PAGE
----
“The way things used to be.”
“Back in the day.”
“The good ol’ days.”
Throughout our lives we have become accustomed to hearing those phrases uttered by our parents, grandparents and anyone else who has lived long enough to recall a time when things — for better or worse — were different.
Today, those phrases are as prevalent as ever, though they are now uttered by young people as often as they are by those who have more days behind them than in front of them.
Just last year at this time, teenagers were going to school and participating in all of the traditional extracurricular activities. That came to a sudden halt this past March, when schools shuttered their campuses due to the COVID-19 pandemic.
“By the time the pandemic hit we had completed our big shows, and as we got to the end of the year we weren’t really sure what would be happening when the new school year began,” said Brendan Jennings, who heads up the music program at John Burroughs High School. “So when school began this year, realizing things would be very different, we had to figure out how we would move forward. We had to especially figure out how we would handle our live performances, which the students love, have been extremely popular with audiences and have served as a vital method of fundraising for our program.”
Beginning in September, with adherence to the adage that “the show must go on,” Jennings and his students blazed a path in which they could present their popular “Burroughs on Broadway” fundraiser concert.
“We knew the only way to do this was virtually, and we wanted to retain the high level of professionalism people have come to expect from our live performances,” said Jennings. “To do that, we added technology, production and post-production to what we have all had to learn — recording and lighting techniques and the use of various software programs — all of which are extremely marketable skills that could be used in many businesses and careers.”
According to Jennings, he and his students tried to keep the traditional “Burroughs on Broadway” format intact in that each choir would do numbers from different Broadway musicals accompanied by choreography and the featuring of solo performers.
“There was a lot of trial and error involved in our doing that, but we were all committed to learning these new skills so we could provide the best quality performance possible and make it something to really be proud of,” said Jennings.
That work culminated this past Saturday evening as the Burroughs High School Vocal Music Association presented its first virtual performance of “Burroughs on Broadway” or “BOB” as it is colloquially known.
This year’s online presentation showcased the school’s four award-winning choirs in a pre-produced performance of song and dance. Under the direction of Jennings, artistic director Jen Oundjian and music director Dan Scoville, the quartet of choirs — Powerhouse, Sound Sensations, Sound Waves and Decibelles — presented medleys from popular musicals including “The Marvelous Wonderettes,” “Aladdin,” “Kiss of the Spider Woman,” “Hands on a Hardbody” “Sunday in the Park With George,” and “Side Show.”
Among last week’s featured performers were seniors Jillian Flynn and Lauren Duncanson, who respectively played the roles of Violet and Daisy Hilton, the real-life conjoined twins who became famous stage performers in the 1930s and inspired the 1997 musical “Side Show.”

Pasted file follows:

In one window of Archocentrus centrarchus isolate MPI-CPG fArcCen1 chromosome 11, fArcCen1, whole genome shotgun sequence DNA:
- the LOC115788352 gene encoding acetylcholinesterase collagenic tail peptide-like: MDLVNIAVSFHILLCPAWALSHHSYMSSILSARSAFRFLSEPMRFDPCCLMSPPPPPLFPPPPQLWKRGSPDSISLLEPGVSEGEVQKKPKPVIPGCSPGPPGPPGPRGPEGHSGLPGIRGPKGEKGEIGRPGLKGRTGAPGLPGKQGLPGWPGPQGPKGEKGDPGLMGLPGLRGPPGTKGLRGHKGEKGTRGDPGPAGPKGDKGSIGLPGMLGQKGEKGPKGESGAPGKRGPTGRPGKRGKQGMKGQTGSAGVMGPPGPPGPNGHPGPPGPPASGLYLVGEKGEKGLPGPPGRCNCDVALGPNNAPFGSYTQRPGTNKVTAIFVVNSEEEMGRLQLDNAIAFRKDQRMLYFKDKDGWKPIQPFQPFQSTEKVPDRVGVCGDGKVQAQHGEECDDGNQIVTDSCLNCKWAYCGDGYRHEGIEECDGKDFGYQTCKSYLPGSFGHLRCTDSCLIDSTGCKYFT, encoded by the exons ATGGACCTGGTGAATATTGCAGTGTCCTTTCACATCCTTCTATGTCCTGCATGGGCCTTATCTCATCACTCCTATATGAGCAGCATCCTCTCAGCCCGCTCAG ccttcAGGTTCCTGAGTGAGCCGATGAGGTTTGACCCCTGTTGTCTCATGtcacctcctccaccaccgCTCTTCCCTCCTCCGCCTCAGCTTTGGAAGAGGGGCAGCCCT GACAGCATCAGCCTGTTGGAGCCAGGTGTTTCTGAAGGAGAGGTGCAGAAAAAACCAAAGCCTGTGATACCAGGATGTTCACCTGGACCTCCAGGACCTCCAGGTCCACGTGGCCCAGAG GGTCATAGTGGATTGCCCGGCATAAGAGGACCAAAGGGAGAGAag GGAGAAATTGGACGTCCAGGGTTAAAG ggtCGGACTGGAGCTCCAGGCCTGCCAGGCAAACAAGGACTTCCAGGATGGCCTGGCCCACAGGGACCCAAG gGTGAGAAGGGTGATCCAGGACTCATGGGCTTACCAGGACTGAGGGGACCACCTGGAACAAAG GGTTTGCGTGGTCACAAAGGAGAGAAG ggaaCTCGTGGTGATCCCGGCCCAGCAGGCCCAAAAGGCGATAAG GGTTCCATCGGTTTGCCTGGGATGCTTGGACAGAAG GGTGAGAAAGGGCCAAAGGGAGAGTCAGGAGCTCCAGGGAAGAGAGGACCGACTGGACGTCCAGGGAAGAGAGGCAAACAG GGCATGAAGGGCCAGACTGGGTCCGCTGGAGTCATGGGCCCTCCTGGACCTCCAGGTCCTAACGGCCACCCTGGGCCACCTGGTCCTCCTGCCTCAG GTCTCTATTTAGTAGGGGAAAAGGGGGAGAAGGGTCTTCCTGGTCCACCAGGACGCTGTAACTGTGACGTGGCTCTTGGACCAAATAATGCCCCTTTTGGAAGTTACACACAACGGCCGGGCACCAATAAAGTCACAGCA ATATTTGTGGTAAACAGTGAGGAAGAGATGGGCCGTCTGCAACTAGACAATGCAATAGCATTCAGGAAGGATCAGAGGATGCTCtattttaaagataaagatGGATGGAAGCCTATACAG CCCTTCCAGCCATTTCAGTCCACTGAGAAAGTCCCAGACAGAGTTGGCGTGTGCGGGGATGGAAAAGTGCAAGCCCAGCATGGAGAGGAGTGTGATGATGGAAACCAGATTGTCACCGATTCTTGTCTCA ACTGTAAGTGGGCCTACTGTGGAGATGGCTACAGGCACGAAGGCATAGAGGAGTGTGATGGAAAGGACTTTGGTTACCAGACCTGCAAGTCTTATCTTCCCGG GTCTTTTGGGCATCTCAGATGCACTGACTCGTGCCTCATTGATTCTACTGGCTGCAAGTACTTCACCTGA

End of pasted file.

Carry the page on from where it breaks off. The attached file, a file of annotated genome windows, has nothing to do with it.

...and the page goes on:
“I think it has been a bit easier for us to adjust to things being different than it was for last year’s senior class,” Duncanson opined. “I feel that is because we have had the time to make the adjustments while they were hit with it right at the start and had no idea what was happening.”
Saying she, her fellow students and their parents are all experiencing varying levels of frustration when it comes to the challenges the pandemic has caused, she remains optimistic.
“Of course, we all have thoughts about what we are missing, and it is hard to adjust,” said Duncanson. “But it’s the reality of what is going on and we have no choice other than to accept it, make the best of it and adjust to things being different.”
Flynn said one of the ways she and her fellow performers have adjusted is by staying as connected as possible.
“Along with our work on this production, a lot of us keep in touch with one another on a regular basis using Zoom and are feeding off one another’s energy, positivity and creativity,” said Flynn. “None of us are happy with how different things are, but we are making it work.”
As a part of making things work, Flynn said she was really glad they decided to include numbers from “Side Show” in last week’s show.
“It was a good show to do at this time because it’s about people who are different and who are living lives that are very different than what we are all used to,” said Flynn. “That is what we are all doing by living through this pandemic, and I see it as a celebration of knowing that you can still be a star even though things are different.”
Along with a Thanksgiving-themed presentation of solo performances on Nov. 25, a Christmas-themed show on Dec. 4, and a Hanukkah-themed production on Dec. 11, the JBHS vocal, instrumental and dance programs will also present their Dec. 12 Holiday Spectacular, which, like the other shows, will stream live at 7 p.m. at twitch.tv/showchoir.
For more information on performances, VIP viewing packages, or to provide financial support to the John Burroughs High School Vocal Music Association, visit jbhsvma.com.
David Laurell may be reached at email@example.com or (818) 563-1007.